Case-Based Review

Metabolic Complications of HIV Infection


 

References

From the University of Connecticut School of Medicine, Farmington, CT.

Abstract

  • Objective: To review the metabolic complications of HIV infection.
  • Methods: Review of the literature in the context of 3 clinical cases.
  • Results: People with HIV infection are living longer thanks to the advent of potent antiretroviral therapy. This has led to increased incidence of age-related metabolic complications, including a higher risk of cardiovascular disease, hyperlipidemia, metabolic syndrome, and osteoporosis. Appropriate management of these complications requires an understanding of disease-related and drug-related side effects as well as the potential for drug-drug interactions. A multidisciplinary approach to patient management is most effective.
  • Conclusion: Awareness of the metabolic complications frequently encountered in HIV infection, drug interactions, and possible toxicities is critical to the successful management of HIV-infected individuals.

Key words: HIV; antiretroviral therapy; hyperlipidemia; metabolic syndrome; diabetes; hypogonadism.

According to the most recent data from the Joint United Nations Programme on HIV/AIDS (UNAIDS), 36 million people worldwide are living with HIV/AIDS, with 18 million accessing effective antiretroviral therapy (ART) [1]. The past 2 decades have witnessed enormous advances in the field from prevention to diagnosis and therapeutics, and modern ART largely allows HIV-infected persons to live near-normal life spans [2,3]. However, from the beginning of the epidemic, HIV-infected persons on effective therapy have suffered from myriad metabolic consequences, many of which affect quality of life and result in excess mortality [4]. It is also true that untreated HIV infection portends an increased risk of metabolic complications, likely related to abnormal immune activation, as demonstrated in structured interruption trials [5,6]. It is worth noting, however, that while many of these metabolic dyscrasias and associated risks have historically been attributed primarily to the treatment of HIV infection with ART, data from cohort studies and randomized clinical trials have repeatedly demonstrated significant reductions in morbidity and mortality when ART is initiated early [7]. In this paper, we review HIV-related metabolic complications frequently encountered in clinical practice (hyperlipidemia, diabetes, and bone disease) and best practice considerations in the context of 3 clinical cases.

Case Patient 1

Initial Presentation and History

A 58-year-old male with a history of hypertension and mixed hyperlipidemia is referred for evaluation of newly diagnosed HIV infection. He has no history of intravenous drug use but has had multiple male and female sex partners in the past few years, and requested testing after a partner tested positive. His last negative test was 2 years ago. The patient does not smoke cigarettes. Overall he feels well and tolerates his regimen of lisinopril 10 mg and simvastatin 20 mg daily. On initial evaluation, his exam is unremarkable other than subtle white plaques on the dorsal surface of the tongue and buccal mucosa, and moderate central obesity. Vital signs including blood pressure are normal. Initial laboratory evaluation reveals a CD4 cell count of 150 cells/mm3 and an HIV RNA level of 200,000 copies/mL. Fasting serum total cholesterol is 220 mg/dL, triglycerides 250 mg/dL, LDL 170 mg/dL, and HDL 35 mg/dL. Serum BUN, creatinine, and liver function testing results are normal.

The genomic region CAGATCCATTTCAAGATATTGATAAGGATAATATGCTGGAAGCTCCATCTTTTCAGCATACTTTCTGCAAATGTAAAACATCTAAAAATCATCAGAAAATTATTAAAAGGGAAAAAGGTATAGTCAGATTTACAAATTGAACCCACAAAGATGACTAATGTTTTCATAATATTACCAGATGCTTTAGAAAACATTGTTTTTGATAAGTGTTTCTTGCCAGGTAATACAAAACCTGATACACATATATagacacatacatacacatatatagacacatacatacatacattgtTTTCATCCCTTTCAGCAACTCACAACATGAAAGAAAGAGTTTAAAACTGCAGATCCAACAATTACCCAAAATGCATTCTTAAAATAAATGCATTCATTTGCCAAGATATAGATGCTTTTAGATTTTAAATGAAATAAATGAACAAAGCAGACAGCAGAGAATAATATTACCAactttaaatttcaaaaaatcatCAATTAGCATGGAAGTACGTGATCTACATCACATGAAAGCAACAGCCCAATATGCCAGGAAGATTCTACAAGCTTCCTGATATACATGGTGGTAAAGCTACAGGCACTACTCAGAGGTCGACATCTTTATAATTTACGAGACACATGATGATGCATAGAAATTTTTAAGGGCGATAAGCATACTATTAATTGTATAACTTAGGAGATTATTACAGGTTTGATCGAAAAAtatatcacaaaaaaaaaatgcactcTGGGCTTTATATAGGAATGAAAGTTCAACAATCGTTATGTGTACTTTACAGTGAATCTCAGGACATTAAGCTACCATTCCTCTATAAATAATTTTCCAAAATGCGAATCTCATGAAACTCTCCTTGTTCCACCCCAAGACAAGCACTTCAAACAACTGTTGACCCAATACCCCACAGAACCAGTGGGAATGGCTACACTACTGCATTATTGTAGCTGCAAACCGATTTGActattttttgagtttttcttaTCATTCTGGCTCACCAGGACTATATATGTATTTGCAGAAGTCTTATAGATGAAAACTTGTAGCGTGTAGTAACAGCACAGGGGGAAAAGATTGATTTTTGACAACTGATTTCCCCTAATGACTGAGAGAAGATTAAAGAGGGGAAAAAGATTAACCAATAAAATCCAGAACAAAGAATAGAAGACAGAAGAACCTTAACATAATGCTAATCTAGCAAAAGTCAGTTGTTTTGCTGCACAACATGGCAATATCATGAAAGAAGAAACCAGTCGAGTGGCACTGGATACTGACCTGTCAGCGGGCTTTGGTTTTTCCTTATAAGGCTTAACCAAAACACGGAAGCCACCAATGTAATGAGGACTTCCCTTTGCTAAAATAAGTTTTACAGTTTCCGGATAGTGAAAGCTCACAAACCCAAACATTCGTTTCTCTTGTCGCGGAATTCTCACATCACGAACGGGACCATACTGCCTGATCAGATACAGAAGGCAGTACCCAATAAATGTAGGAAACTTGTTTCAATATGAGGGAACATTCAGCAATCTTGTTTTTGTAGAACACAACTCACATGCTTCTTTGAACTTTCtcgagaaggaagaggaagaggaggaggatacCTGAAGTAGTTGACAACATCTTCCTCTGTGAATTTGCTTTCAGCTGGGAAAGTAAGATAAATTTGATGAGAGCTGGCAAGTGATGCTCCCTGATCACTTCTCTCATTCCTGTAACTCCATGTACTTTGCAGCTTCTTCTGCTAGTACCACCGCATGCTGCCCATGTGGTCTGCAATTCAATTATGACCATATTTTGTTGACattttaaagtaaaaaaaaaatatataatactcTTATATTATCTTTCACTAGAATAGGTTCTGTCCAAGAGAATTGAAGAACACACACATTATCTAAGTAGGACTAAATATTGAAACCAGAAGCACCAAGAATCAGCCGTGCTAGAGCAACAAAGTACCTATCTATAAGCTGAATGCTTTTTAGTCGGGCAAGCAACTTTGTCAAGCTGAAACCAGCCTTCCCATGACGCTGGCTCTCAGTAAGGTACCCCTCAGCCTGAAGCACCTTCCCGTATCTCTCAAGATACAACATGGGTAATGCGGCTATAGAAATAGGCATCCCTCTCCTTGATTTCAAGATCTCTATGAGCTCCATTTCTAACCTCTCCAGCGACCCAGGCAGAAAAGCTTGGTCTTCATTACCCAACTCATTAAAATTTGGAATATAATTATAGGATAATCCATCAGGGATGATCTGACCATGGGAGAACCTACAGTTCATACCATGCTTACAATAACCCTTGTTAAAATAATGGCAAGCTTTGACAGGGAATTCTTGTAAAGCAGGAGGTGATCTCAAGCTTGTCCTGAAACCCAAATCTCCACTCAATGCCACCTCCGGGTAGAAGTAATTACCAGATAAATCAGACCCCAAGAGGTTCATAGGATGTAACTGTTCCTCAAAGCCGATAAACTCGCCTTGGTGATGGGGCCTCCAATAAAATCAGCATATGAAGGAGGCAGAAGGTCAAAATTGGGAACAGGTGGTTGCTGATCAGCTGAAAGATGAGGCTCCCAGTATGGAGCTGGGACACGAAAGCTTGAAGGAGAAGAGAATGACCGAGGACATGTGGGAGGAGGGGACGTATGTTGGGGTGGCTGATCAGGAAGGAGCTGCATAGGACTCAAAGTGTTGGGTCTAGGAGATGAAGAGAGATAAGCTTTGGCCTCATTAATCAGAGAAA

• What initial regimen might be recommended based on the status of his HIV infection and comorbidities?

The most recent iteration of the US Department of Health and Human Services (DHHS) guidelines on use of antiretroviral agents (ARVs) in HIV recommends an initial ART regimen that includes a backbone of 2 nucleoside reverse transcriptase inhibitors (NRTIs), generally tenofovir disoproxil fumarate or tenofovir alafenamide, abacavir (ABC), emtricitabine (FTC), or lamivudine (3TC) [2]. To this backbone should be added a third agent; the majority of those currently recommended are integrase strand transfer inhibitors (INSTIs) (dolutegravir, elvitegravir, raltegravir); one recommended protease inhibitor (PI) (ritonavir-boosted darunavir) is also an option. Some of these initial recommended regimens are available as fixed-dosed combinations in 1 pill, making them attractive options.

The latest guidelines also clearly recommend starting ART in all HIV-infected individuals, irrespective of CD4 count. The patient described above has a very low CD4 count, so there is no question he needs to begin therapy promptly. Given his low CD4 count and relatively high viral load, one may consider a ritonavir-boosted PI as perhaps the most robust option and with a relatively high barrier to resistance development, in contrast to other options. Assuming the patient’s baseline resistance testing reveals a fully sensitive wild-type virus without meaningful resistance mutations, he will begin a regimen of TDF/FTC plus ritonavir-boosted darunavir, 3 pills once daily. Given his low CD4 count (below 200 cells/mm3), he will also need prophylaxis for Pneumocystis jirovecii pneumonia, in the form of trimethoprim/sulfamethoxazole (TMP/SMX) daily. Given the potential for interaction between the boosted PI and simvastatin, his lipid-lowering agent is switched to atorvastatin 10 mg daily.

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